* To set an order of magnitude for the ‘probability of god’, I’d suggest an initial figure somewhere in the region of SCND to 1 against any god existing.
SCND = Stars in the universe multiplied by Cells in human body multiplied by Neurons in human brain multiplied by number of letters in human DNA.
That is, if I've got my sums right,... 300 septendicillion to 1
Which I think is 3 X 1056 to 1
Or 300,000,000,000,000,000,000,000,000,000,000,000,000,000,000,000,000,000,000 to 1
(It’s as good a guess as any - as is this one - The God of Insufficient Statistics?)

So, if an answer of ‘Yes, surviving a series of Everest falls is obviously negligible’ is perceived as the ‘right’ answer by ‘all’ and thereby ‘easy’ for any human to state then why is there a disconnect from saying ‘No; a ‘god’ is just too improbable’? Why is that such a difficult statement to make?
I think there maybe something of the answer in Only An Agnostic Part 2
To any rational assessor, the probability engine which quantifies the world’s implications for us, keeping us safe and helping us to survive, is delivering the supremely improbable answer of ‘a god’ into the ‘things that are likely to exist’ ball-park, so what is fouling up the mechanism? Why do agnostics feel that in this single, virtually exclusive instance, ‘negligible’ does not warrant a ‘No’?
How does the agnostic manage to feel that they are making an honest statement in “I don’t know?”; is it really honest to claim agnosticism?
I reckon there are probably almost as many answers as there are true agnostics; a complex mix of lack of knowledge or perspective, not caring either way, Pascal’s wager, an inherent fear of death and the ever present religious oppression, which makes it clear that unbelievers will be at best ostracised from family & community and at worst persecuted to death.
The most confusing is honesty; it feels inherently dishonest to say ‘there is no chance whatever of a person surviving 42 falls’ because our probability engine tells us there is ‘always’ an outside chance, however negligible, that a single faller will survive the series. We may consider it a ‘sure thing’ that if you ran the series of falls a trillion times, 999,999,999.9 of them would end in splat. (I added the .9 because if anyone did survive 42 falls from Everest they’d probably be mashed up and in a coma for the rest of their life). That is 99.99999999% sure, almost a sure as one can be, but further, on hearing that someone was going to run the trillion series, we would likely state with confidence “You should probably buy a trillion coffins.” We ‘know’ how unbelievably improbable surviving the fall series would be; there’d likely be protests against such folly, people would write to their Member of Parliament to get it stopped etc but for the honest person, a single survivor, can’t be ‘ruled out’. And, for the unsure believer, the purely philosophical proposal that is ‘a god’, even though it is such a low probability, fits the bill of ‘outside chance’.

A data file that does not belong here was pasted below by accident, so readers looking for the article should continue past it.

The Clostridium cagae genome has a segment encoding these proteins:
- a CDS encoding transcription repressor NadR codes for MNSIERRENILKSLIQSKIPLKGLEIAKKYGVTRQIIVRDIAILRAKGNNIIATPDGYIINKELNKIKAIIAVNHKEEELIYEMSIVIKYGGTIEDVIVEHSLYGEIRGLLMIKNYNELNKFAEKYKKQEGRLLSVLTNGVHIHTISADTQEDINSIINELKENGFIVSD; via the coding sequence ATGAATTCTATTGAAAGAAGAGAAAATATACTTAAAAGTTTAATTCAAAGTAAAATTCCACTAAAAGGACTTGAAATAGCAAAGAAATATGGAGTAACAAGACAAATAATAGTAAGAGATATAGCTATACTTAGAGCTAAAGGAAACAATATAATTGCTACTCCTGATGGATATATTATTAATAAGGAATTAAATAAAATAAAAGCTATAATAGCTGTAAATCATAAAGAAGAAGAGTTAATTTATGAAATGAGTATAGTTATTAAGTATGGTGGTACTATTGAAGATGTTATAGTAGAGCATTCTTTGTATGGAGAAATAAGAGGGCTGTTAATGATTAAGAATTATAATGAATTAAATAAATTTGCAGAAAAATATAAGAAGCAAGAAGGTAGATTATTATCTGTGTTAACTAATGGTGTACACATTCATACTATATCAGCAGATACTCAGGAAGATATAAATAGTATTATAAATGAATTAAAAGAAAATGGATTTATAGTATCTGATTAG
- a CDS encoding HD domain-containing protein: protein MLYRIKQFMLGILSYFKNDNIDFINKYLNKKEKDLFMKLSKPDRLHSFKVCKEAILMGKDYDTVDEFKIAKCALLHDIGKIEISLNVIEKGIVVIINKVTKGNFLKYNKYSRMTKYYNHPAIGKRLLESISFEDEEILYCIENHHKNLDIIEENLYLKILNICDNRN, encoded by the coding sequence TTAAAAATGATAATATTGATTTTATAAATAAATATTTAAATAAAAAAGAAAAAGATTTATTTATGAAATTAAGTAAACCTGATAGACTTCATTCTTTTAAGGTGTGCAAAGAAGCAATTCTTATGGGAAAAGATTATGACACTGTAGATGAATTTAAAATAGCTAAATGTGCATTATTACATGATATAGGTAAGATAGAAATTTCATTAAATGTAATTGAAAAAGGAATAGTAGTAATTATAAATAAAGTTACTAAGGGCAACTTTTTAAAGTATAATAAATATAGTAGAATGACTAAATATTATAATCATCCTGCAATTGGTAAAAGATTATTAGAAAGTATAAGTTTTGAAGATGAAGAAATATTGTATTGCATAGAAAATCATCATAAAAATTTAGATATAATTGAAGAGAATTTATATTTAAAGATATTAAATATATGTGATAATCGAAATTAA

Unfortunately the dishonest religious grasp the outside-chance straw and deliberately misinterpret the honest description of 'negligibly probable' as a vote for the existence of their personal 'Ming the Merciless'.
But if an agnostic was told by her friend “I’m going to attempt 42 consecutive falls from Everest”, would the agnostic say “I’ll get my video camera coz there’s a 50-50 chance you’ll survive”? I think not because however honest the actual answer may be, the useful answer is “Don’t! You’ll likely die before you’ve finished the first fall”.

For me ‘a god’ remains merely an unsubstantiated philosophical muse; unless there is evidence to reassess that position, one may only legitimately accept the facts as they stand and conclude, there is nothing to be agnostic about.

1 Only An Agnostic Part 1
2 Only An Agnostic Part 2
3 The Impossible Six
This is one of the Too Many Questions